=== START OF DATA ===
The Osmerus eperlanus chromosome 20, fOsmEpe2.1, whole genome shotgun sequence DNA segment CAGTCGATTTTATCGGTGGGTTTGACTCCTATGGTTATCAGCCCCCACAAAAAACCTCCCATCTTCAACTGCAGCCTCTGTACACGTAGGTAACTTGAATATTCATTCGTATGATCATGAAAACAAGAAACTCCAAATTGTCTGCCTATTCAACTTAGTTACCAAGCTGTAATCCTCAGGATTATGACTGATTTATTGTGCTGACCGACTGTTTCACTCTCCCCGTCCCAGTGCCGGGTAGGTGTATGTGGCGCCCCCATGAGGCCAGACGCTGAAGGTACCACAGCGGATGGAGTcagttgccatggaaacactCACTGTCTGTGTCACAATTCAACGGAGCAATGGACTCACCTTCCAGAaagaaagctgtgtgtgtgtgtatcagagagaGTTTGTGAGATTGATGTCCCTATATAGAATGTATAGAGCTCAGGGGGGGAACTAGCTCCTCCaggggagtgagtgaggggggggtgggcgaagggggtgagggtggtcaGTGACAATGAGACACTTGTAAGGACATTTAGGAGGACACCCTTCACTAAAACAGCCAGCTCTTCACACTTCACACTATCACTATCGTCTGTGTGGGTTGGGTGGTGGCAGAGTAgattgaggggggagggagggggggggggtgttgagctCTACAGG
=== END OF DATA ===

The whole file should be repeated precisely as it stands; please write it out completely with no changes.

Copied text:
The Osmerus eperlanus chromosome 20, fOsmEpe2.1, whole genome shotgun sequence DNA segment CAGTCGATTTTATCGGTGGGTTTGACTCCTATGGTTATCAGCCCCCACAAAAAACCTCCCATCTTCAACTGCAGCCTCTGTACACGTAGGTAACTTGAATATTCATTCGTATGATCATGAAAACAAGAAACTCCAAATTGTCTGCCTATTCAACTTAGTTACCAAGCTGTAATCCTCAGGATTATGACTGATTTATTGTGCTGACCGACTGTTTCACTCTCCCCGTCCCAGTGCCGGGTAGGTGTATGTGGCGCCCCCATGAGGCCAGACGCTGAAGGTACCACAGCGGATGGAGTcagttgccatggaaacactCACTGTCTGTGTCACAATTCAACGGAGCAATGGACTCACCTTCCAGAaagaaagctgtgtgtgtgtgtatcagagagaGTTTGTGAGATTGATGTCCCTATATAGAATGTATAGAGCTCAGGGGGGGAACTAGCTCCTCCaggggagtgagtgaggggggggtgggcgaagggggtgagggtggtcaGTGACAATGAGACACTTGTAAGGACATTTAGGAGGACACCCTTCACTAAAACAGCCAGCTCTTCACACTTCACACTATCACTATCGTCTGTGTGGGTTGGGTGGTGGCAGAGTAgattgaggggggagggagggggggggggtgttgagctCTACAGG